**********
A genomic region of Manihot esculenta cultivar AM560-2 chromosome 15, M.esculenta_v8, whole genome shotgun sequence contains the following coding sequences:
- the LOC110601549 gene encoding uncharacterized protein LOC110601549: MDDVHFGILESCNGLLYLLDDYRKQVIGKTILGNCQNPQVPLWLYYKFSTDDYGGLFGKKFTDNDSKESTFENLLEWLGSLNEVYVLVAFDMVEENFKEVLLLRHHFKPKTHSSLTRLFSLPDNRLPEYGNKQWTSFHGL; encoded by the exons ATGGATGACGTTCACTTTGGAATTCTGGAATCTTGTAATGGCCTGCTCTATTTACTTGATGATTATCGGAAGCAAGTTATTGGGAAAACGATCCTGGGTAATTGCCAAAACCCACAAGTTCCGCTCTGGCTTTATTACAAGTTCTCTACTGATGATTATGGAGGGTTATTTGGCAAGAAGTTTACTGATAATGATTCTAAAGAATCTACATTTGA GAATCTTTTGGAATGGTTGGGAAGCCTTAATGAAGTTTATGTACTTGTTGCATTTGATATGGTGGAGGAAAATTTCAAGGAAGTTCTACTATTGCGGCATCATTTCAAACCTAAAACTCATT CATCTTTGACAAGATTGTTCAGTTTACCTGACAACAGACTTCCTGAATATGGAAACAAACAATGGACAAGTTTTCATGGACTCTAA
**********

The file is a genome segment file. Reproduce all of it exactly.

A genomic region of Manihot esculenta cultivar AM560-2 chromosome 15, M.esculenta_v8, whole genome shotgun sequence contains the following coding sequences:
- the LOC110601549 gene encoding uncharacterized protein LOC110601549: MDDVHFGILESCNGLLYLLDDYRKQVIGKTILGNCQNPQVPLWLYYKFSTDDYGGLFGKKFTDNDSKESTFENLLEWLGSLNEVYVLVAFDMVEENFKEVLLLRHHFKPKTHSSLTRLFSLPDNRLPEYGNKQWTSFHGL; encoded by the exons ATGGATGACGTTCACTTTGGAATTCTGGAATCTTGTAATGGCCTGCTCTATTTACTTGATGATTATCGGAAGCAAGTTATTGGGAAAACGATCCTGGGTAATTGCCAAAACCCACAAGTTCCGCTCTGGCTTTATTACAAGTTCTCTACTGATGATTATGGAGGGTTATTTGGCAAGAAGTTTACTGATAATGATTCTAAAGAATCTACATTTGA GAATCTTTTGGAATGGTTGGGAAGCCTTAATGAAGTTTATGTACTTGTTGCATTTGATATGGTGGAGGAAAATTTCAAGGAAGTTCTACTATTGCGGCATCATTTCAAACCTAAAACTCATT CATCTTTGACAAGATTGTTCAGTTTACCTGACAACAGACTTCCTGAATATGGAAACAAACAATGGACAAGTTTTCATGGACTCTAA